Let's be honest: there remains many doubts about the four longtime Liberals currently exploring running for leader.  

One of them, Mitzie Hunter, is a Wynne-era cabinet minister lucky enough to hold a safe Toronto seat.  I supported Hunter in 2020 for the Ontario leadership because I was unimpressed with the other candidates at the time and I saw much potential in her.  But sadly, I finished that race unimpressed with her performance too.  I like her on a personal level, but I don't think Hunter is the leader we need this time.  

Former Ontario Liberal cabinet minister and current Ottawa MP Yasir Naqvi is also thinking about running.  I've heard many uncomplimentary things about both his performance in government, not to mention rumours about his personal life.  For me and many others, he falls into the same category as Hunter: too tainted by his association with former Liberal regimes to represent much-needed renewal. 

That leaves Toronto MP Nate Erskine-Smith and Kingston MPP Ted Hsu, who are both also exploring leadership candidacies.  

Erskine-Smith has always impressed me with his slightly rebellious nature, being unafraid to speak truth to power and ruffle some feathers as a backbench MP.  He's young at 38 and definitely charismatic.  He's been a very consistent advocate on many issues important to voters.  He's never been in cabinet (as a white, straight male Toronto MP, he didn't check enough demographic boxes on Trudeau's list to qualify, I guess) and, as far as I know, has never run anything except for his own career.  Would he strike too many non-GTA voters as too "downtown Toronto"?  Possibly.   

Still, he's got great potential.  If he's able to convert his successful backbencher schtick into a winning front bench leadership campaign that inspires many and stays true to himself, he could definitely win my support. 

Hsu (pronounced Shoe) is a former MP who served one term in Ottawa from 2011 to 2015.  So he's not tainted by association with the current federal Liberal regime.  Now the provincial MPP for Kingston since 2022, he's also not tainted by former Ontario Liberal regimes.  Plus, he's a scientist and seems like a likeable and decent guy.  

But does Hsu have the political smarts and gravitas to become a political leader who can inspire a province to toss out their NDP and Tory incumbents and vote Liberal again?  It remains to be seen.  His leadership campaign is just taking shape and, of the four longtime Liberals kicking the leadership tires, he remains for me the candidate to watch.  

Between these four, I'm currently leaning toward the more seasoned Erskine-Smith unless Hsu finds his mojo and inspires me away.  Hsu, hailing from Kingston, checks off so many boxes: sitting MPP, not from Toronto, not tainted by former or current Liberal regimes, a mild-mannered scientist who could be a nice contrast to the corrupt ink label salesman and headwaiter to the development industry we currently have as premier.  Hsu just needs a story that can compete with Erskine-Smith's. 

Would Hsu be able to connect with the voters the Grits need to win back?  It's very hard and too early to say.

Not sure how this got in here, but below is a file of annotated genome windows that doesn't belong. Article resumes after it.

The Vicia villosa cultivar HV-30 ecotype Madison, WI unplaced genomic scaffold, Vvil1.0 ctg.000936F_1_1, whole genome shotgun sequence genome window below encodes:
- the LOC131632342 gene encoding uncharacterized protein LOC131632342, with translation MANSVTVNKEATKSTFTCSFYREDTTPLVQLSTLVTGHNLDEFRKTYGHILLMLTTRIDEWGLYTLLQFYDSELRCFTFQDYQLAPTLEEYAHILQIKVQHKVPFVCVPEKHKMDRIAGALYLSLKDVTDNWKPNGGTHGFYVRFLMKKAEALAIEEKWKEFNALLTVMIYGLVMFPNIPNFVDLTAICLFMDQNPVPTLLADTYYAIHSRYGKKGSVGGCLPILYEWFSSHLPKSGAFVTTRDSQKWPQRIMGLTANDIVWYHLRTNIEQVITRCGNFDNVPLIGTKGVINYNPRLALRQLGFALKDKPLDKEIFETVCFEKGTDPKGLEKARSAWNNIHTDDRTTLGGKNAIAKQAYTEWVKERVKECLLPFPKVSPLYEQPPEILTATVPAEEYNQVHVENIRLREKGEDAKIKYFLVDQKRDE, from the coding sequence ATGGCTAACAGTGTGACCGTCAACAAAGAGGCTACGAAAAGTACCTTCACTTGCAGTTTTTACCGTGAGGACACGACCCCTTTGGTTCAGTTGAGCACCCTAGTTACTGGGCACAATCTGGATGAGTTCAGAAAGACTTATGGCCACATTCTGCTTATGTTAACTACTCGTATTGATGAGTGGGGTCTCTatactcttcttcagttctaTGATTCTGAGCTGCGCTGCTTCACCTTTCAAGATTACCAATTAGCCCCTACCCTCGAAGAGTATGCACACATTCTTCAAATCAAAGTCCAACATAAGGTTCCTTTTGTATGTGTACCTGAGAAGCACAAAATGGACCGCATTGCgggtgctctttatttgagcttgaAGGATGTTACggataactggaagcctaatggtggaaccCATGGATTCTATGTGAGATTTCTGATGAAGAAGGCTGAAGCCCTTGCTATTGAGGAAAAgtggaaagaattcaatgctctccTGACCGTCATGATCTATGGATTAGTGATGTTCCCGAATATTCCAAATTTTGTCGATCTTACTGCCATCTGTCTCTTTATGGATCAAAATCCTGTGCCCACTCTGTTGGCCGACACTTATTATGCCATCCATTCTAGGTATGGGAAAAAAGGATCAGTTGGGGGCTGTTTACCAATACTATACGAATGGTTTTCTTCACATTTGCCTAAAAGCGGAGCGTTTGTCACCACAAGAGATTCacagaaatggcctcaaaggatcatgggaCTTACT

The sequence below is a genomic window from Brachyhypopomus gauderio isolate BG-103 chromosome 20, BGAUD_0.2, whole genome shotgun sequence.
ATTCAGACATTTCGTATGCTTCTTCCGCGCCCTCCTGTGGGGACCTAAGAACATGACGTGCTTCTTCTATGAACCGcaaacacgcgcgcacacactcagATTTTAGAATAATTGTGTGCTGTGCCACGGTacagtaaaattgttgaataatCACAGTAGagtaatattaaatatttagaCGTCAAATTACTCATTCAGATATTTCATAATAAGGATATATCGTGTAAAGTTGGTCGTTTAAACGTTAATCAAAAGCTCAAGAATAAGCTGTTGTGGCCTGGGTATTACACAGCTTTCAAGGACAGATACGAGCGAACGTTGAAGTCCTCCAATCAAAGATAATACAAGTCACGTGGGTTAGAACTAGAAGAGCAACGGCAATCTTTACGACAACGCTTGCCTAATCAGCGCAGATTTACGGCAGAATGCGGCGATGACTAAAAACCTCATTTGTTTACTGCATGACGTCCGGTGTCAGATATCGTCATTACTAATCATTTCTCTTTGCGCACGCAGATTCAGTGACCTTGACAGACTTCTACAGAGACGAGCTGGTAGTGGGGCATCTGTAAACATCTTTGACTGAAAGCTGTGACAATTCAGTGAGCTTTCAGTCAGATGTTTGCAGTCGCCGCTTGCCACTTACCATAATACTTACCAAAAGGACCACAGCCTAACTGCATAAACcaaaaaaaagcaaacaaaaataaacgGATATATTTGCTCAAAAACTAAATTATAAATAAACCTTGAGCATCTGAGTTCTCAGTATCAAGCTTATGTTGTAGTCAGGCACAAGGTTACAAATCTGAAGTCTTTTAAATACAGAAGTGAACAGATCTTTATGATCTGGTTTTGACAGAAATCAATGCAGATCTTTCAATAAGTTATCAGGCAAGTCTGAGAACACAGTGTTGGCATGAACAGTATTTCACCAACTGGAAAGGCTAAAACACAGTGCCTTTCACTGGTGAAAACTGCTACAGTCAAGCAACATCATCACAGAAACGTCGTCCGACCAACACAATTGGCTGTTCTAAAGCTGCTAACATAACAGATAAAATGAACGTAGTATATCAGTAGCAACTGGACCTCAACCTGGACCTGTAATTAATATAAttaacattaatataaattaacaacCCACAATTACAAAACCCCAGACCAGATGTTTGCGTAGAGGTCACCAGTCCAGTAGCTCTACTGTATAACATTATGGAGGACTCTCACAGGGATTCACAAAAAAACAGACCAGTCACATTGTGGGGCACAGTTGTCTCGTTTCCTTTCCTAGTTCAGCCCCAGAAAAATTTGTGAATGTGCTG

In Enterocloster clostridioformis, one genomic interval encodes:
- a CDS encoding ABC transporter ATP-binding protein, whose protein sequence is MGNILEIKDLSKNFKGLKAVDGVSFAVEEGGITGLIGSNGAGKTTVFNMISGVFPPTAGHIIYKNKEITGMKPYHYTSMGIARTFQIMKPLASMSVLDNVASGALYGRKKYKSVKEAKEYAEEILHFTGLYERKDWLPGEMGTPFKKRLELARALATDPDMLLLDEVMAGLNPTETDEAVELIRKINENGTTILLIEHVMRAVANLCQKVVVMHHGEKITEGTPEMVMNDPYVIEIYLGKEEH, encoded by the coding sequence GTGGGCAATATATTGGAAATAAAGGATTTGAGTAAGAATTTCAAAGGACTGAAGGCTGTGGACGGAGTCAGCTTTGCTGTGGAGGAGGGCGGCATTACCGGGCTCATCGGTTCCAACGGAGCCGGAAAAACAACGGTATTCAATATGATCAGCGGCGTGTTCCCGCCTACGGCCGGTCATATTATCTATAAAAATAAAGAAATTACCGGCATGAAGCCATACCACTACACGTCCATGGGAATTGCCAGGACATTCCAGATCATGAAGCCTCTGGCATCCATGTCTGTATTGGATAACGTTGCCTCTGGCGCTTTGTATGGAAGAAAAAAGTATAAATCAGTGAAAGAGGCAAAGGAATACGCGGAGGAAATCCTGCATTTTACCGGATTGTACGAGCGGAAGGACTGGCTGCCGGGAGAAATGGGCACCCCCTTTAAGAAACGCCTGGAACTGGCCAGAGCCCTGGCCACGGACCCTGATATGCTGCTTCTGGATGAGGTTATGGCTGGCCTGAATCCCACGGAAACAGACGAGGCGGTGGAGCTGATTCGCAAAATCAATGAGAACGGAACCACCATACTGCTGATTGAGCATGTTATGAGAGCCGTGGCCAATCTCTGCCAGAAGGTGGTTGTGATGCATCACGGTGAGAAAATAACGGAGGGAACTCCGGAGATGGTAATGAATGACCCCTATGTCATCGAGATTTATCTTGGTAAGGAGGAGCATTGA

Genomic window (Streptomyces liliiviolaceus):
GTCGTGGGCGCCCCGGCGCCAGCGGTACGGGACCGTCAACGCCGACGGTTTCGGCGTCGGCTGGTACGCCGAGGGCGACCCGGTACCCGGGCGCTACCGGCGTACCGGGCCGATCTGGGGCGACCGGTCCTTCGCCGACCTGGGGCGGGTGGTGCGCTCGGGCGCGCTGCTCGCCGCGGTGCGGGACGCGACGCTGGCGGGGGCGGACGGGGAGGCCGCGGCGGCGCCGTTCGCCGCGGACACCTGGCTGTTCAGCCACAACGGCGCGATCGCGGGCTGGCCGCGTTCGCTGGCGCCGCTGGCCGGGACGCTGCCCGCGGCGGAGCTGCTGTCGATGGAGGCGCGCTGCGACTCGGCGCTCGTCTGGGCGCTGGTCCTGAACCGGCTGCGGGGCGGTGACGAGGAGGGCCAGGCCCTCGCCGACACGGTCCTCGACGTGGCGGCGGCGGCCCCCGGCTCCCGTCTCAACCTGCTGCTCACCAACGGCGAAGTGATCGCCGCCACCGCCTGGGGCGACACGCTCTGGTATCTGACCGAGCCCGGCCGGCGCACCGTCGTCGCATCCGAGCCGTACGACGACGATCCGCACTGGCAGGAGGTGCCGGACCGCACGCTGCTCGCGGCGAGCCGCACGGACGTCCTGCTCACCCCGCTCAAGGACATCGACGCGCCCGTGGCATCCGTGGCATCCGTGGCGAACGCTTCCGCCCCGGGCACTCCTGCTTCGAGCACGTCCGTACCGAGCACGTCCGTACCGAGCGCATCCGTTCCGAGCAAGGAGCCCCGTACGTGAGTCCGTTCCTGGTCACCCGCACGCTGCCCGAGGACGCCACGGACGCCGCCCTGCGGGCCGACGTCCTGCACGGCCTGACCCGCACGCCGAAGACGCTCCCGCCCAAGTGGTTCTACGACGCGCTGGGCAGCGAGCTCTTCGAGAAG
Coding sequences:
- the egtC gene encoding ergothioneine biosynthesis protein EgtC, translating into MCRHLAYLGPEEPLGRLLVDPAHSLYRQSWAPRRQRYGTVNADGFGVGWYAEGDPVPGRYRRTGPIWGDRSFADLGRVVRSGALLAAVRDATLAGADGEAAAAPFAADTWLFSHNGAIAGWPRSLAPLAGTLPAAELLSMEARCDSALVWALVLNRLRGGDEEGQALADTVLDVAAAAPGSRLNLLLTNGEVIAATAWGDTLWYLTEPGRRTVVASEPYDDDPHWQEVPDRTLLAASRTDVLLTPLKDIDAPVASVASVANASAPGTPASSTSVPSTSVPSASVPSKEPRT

Would Erskine-Smith be able to do so?  Again, it's hard to say.  At this point, I'm inclined to suspect it may be a hard road for him to climb.  But who knows?  He could surprise.  

It may be that Schreiner, were he to join the Grits and launch a tough, grassroots campaign that allows him to stay true to his integrity but reach out to build new, vital coalitions, might succeed against these four.  Or if he makes mistakes, he could also fall flat on his face and lose to one of them. 

Today, Schreiner said he will consider the entreaty to join the Grits.  We shall see what he decides.  In the end, this race is still very much up in the air. 

One thing is for certain, this will certainly be more interesting than a boring acclamation. 

Wednesday, January 18, 2023

The Toronto Midtown Yonge Complete Street Pilot needs to become permanent!

For decades, many parts of Toronto have been dangerous for most cyclists and pedestrians.

Slowly, thanks to the leadership of community activists and many others, we continue to see gradual improvements to our road infrastructure that promotes safety for all.  While a fully integrated network of bike lanes that connects the whole city remains elusive, there has been big progress on its creation. 

Furthermore, as a winter cyclist, I can attest that most bike lanes in the downtown core are promptly cleared within a couple days of snowfalls.

The permanent implementation of bike lanes on Bloor West has improved road safety for everyone, without impacting significantly on motorist driving times. 

A more recent major win for safety was the Midtown Yonge Complete Street Pilot which temporarily created bike lanes as well as more car parking and street design on Yonge Street north of Bloor all the way up to Davisville Avenue. 

These bike lanes have impacted on me directly as my doctor's office is located on Yonge Street south of St. Clair Avenue.  Before the pilot project, I took considerable risk cycling north or south along Yonge.  So I am sincerely grateful for the pilot.  

City of Toronto data recently released shows the Yonge Street pilot streetscape between Davisville and Bloor continues to see increased use from pedestrians and cyclists with minimal disruption to the flow of traffic.  This jibes with my experience along Bloor West, where the complete street makes for a safer, more predictable trip for all involved, including motorists.  

It's urgent that the Midtown Yonge Complete Street pilot become permanent, in my humble opinion.   

We are down to a couple of weeks until the Midtown Yonge Complete Street is voted on at the Infrastructure & Environment Committee (IEC) on January 30th at Toronto City Hall.  I've been happy to help out a bit to support the group Yonge4All, including its super-active leader Holly Reid, which has been advocating for the pilot and collecting signatures from residents supporting it being made permanent.  

If you haven't signed the petition, here is the link.   

And please consider contacting Mayor John Tory or your local councillor if you agree.  I'll update this page in the days ahead with more information and ways to support this important cause.